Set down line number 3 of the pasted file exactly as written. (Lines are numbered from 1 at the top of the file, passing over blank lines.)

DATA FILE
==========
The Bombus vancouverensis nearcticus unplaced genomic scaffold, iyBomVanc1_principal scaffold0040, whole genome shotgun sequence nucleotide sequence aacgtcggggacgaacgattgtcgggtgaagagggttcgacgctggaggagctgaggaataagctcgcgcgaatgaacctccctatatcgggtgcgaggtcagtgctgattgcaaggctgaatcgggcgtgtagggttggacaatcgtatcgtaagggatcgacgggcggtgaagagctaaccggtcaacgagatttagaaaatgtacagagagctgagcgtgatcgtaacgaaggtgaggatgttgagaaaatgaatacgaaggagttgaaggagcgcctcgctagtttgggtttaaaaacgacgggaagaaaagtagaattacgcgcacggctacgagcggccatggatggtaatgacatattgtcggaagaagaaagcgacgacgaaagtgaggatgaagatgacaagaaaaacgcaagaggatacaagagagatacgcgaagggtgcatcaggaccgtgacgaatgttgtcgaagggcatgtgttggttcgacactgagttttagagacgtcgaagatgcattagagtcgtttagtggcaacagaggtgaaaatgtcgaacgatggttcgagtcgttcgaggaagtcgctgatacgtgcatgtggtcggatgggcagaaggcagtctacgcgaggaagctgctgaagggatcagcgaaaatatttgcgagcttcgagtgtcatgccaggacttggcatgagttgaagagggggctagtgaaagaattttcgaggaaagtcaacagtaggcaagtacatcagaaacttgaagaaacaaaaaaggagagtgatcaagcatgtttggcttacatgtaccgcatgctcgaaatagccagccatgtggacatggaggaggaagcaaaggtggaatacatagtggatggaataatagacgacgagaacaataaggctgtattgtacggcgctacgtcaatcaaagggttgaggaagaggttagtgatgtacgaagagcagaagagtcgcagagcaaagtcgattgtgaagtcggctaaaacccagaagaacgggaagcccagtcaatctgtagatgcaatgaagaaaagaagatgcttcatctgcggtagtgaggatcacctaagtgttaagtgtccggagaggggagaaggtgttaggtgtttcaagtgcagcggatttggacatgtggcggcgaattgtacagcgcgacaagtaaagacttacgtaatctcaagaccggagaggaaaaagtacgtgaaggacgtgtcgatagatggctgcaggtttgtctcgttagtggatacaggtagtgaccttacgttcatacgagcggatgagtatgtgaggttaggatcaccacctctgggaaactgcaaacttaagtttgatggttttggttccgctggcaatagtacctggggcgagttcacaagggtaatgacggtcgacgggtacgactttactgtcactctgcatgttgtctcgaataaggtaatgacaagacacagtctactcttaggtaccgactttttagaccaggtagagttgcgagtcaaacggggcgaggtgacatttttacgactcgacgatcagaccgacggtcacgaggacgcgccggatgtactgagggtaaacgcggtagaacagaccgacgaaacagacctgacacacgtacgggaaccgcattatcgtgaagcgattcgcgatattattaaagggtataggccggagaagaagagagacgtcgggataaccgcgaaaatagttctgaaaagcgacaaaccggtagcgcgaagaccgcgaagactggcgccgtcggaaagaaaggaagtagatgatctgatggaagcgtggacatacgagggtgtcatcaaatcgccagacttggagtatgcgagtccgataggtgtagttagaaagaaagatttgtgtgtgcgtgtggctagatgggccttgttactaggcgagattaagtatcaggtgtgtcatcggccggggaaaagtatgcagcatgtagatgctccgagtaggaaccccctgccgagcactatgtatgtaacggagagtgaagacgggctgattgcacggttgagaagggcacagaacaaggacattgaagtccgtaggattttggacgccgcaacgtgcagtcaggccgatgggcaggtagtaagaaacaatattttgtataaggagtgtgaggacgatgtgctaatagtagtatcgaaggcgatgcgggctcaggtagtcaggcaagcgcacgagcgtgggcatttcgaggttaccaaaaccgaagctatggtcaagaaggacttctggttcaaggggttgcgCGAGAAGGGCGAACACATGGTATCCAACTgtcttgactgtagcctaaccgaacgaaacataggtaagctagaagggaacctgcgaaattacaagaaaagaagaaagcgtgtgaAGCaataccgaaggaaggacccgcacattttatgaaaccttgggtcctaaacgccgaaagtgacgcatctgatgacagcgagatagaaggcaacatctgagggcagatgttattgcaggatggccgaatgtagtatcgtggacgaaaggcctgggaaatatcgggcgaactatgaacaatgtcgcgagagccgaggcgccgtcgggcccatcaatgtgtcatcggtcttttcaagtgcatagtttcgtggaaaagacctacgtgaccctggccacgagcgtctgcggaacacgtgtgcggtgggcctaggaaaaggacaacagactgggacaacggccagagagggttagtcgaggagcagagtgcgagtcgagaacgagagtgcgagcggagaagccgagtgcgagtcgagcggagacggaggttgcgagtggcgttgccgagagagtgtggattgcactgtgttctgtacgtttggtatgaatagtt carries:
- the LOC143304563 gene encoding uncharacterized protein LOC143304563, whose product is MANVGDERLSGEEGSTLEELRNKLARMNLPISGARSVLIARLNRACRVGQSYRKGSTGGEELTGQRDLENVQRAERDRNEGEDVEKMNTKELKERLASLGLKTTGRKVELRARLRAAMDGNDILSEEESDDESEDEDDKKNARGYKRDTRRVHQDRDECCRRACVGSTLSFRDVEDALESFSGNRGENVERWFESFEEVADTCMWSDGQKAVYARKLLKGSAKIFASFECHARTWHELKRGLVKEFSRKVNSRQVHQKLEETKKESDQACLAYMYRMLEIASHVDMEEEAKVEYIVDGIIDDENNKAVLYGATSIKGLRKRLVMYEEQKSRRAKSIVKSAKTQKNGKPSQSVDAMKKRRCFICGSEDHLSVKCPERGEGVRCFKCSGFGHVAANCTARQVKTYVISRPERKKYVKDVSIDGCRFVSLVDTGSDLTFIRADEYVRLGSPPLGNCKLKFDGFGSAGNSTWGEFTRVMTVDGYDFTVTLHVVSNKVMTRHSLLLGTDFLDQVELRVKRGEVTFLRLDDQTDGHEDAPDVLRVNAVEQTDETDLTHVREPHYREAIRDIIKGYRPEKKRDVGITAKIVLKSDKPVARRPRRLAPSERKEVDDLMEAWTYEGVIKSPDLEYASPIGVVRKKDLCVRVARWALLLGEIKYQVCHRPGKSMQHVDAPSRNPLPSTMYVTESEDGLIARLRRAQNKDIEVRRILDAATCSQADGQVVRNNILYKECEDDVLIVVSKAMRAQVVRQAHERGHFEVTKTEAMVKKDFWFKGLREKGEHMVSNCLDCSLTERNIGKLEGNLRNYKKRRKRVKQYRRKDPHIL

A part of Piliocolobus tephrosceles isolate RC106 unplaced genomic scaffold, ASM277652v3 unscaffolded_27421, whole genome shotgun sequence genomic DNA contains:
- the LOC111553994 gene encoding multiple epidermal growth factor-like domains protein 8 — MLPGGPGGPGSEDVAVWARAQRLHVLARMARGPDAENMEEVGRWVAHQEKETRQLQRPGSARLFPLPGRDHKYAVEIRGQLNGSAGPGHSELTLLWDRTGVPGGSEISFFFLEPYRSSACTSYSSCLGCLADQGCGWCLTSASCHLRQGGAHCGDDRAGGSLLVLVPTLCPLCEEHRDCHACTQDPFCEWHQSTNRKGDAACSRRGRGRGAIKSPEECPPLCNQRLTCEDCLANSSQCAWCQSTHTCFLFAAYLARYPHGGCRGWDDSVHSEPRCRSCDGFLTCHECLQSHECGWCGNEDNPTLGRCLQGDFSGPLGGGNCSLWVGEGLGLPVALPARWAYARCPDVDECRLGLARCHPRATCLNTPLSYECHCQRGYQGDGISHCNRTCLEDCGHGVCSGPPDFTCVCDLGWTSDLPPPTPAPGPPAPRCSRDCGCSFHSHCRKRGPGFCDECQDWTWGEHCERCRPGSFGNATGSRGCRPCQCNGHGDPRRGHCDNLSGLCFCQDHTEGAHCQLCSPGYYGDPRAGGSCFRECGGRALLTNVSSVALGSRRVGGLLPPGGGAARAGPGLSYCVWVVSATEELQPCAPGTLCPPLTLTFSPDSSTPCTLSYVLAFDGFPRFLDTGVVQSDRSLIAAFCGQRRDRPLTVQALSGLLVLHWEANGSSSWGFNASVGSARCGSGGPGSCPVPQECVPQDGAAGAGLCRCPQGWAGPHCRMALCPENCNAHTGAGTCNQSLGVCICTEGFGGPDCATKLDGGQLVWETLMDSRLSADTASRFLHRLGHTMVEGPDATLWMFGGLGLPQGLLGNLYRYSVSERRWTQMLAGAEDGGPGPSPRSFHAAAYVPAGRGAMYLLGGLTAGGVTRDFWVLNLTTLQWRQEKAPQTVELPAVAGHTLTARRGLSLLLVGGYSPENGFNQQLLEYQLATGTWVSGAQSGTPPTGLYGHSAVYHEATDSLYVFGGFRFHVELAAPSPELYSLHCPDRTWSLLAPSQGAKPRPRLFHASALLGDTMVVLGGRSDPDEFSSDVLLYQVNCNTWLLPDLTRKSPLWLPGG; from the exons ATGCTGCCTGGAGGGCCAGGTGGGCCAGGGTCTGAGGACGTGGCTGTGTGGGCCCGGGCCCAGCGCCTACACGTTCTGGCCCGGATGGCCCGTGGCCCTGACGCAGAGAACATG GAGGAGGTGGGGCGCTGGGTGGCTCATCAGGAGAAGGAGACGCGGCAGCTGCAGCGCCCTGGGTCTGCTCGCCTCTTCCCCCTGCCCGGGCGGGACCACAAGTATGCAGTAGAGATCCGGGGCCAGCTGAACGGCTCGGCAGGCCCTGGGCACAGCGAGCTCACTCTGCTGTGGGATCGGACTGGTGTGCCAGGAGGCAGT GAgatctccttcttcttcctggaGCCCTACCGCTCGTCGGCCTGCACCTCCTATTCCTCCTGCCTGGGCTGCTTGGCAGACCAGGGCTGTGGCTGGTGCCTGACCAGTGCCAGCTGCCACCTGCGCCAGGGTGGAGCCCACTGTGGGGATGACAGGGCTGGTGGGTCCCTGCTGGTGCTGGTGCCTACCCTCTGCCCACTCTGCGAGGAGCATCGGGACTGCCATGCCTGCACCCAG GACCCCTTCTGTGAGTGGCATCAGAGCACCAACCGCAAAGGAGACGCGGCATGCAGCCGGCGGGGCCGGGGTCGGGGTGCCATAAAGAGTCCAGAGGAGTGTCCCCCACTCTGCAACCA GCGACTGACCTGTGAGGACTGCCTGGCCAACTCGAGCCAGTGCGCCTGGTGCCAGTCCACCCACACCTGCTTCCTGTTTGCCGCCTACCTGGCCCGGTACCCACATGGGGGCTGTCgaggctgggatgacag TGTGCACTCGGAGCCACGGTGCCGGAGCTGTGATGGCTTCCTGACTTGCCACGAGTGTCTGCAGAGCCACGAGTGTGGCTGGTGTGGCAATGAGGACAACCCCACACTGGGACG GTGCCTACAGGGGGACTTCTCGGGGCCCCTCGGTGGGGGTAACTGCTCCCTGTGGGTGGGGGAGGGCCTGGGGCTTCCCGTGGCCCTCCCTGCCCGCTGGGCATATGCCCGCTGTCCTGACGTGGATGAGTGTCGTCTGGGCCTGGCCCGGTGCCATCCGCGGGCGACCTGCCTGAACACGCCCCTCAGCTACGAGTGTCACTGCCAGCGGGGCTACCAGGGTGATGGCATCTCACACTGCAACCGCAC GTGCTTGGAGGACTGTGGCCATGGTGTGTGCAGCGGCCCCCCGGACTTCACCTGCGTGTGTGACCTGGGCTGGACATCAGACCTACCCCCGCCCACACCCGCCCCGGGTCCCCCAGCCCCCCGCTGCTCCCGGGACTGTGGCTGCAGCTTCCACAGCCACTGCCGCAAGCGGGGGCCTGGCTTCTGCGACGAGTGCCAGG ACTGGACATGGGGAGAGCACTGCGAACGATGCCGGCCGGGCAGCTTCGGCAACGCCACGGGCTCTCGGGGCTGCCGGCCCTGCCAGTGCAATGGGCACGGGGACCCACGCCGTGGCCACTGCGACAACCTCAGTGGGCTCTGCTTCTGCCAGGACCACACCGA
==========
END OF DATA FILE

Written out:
A part of Piliocolobus tephrosceles isolate RC106 unplaced genomic scaffold, ASM277652v3 unscaffolded_27421, whole genome shotgun sequence genomic DNA contains: